Abstract Morphosyntax in Two- and Three-Year-Old Children: Evidence from Priming

Lilia Rissman, Geraldine Legendre, Barbara Landau

Research output: Contribution to journalArticle

Abstract

Young English-speaking children often omit auxiliary verbs from their speech, producing utterances such as baby crying alongside the more adult-like baby is crying. Studies have found that children's proficiency with auxiliary BE is correlated with frequency statistics in the input, leading some researchers to argue that children's auxiliary knowledge is item-specific and slow to develop. In a priming experiment, we investigated whether 2- and 3-year-old children represent auxiliary is and are as part of an abstract syntactic frame. We tested whether children could be primed to increase their auxiliary production when the prime and target differed by subject, verb and auxiliary type (is or are). We found these patterns of priming, indicating children represent auxiliary BE as part of an abstract syntactic frame that minimally contains is and are, despite the frequency-based effects reported in the literature.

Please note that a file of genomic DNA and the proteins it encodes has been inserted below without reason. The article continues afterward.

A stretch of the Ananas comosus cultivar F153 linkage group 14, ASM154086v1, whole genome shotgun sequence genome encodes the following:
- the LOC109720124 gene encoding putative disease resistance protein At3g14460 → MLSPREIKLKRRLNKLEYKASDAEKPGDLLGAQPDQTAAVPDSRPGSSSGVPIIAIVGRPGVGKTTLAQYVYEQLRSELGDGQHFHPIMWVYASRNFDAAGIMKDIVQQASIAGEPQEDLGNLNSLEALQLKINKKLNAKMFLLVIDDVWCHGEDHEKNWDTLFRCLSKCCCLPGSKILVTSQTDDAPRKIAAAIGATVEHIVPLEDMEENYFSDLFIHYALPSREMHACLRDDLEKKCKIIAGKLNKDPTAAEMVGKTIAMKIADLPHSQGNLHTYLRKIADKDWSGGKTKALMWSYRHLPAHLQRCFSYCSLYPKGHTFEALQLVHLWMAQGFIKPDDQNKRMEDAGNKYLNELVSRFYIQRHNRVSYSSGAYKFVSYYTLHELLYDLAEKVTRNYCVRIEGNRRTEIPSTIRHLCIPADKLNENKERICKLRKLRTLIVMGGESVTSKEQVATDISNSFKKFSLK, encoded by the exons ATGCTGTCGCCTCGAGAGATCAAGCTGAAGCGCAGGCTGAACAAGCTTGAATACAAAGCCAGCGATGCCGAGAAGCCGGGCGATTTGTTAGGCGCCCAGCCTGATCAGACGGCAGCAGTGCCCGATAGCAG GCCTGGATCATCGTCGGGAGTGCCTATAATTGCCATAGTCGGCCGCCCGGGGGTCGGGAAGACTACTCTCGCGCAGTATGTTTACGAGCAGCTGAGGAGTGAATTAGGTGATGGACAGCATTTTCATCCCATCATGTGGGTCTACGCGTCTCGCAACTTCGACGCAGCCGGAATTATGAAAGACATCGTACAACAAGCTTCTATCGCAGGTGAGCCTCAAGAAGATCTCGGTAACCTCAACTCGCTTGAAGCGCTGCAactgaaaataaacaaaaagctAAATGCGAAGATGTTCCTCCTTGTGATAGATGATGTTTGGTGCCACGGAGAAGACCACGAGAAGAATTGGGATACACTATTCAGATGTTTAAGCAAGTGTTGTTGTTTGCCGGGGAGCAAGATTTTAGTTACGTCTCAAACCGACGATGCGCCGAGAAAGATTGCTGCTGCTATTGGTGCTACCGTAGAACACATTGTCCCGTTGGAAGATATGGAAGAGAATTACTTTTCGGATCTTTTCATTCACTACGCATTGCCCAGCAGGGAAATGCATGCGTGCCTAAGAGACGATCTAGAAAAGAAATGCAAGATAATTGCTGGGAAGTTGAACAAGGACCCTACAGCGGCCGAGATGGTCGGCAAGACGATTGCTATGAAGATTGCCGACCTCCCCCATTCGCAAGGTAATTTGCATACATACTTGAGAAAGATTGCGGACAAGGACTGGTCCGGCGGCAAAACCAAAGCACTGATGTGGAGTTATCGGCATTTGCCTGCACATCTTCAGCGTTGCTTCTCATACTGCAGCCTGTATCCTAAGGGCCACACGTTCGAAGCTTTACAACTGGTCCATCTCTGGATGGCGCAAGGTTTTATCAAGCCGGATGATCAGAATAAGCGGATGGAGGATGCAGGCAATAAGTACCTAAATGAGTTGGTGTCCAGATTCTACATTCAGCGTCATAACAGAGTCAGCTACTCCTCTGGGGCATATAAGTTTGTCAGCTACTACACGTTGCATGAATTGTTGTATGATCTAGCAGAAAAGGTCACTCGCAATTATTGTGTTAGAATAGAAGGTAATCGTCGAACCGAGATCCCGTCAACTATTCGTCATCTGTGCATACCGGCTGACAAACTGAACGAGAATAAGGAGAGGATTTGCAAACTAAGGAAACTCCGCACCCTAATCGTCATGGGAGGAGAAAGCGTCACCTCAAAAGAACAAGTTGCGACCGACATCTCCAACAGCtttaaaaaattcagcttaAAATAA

Original languageEnglish (US)
Pages (from-to)278-292
Number of pages15
JournalLanguage Learning and Development
Volume9
Issue number3
DOIs
StatePublished - Jul 2013

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evidence
baby
Morphosyntax
Priming
speaking
statistics
experiment
Syntax
literature
Statistics
Proficiency
Auxiliary Verb
Experiment
Verbs
Utterance

ASJC Scopus subject areas

  • Education
  • Linguistics and Language
  • Language and Linguistics

Cite this

Abstract Morphosyntax in Two- and Three-Year-Old Children : Evidence from Priming. / Rissman, Lilia; Legendre, Geraldine; Landau, Barbara.

In: Language Learning and Development, Vol. 9, No. 3, 07.2013, p. 278-292.

Research output: Contribution to journalArticle

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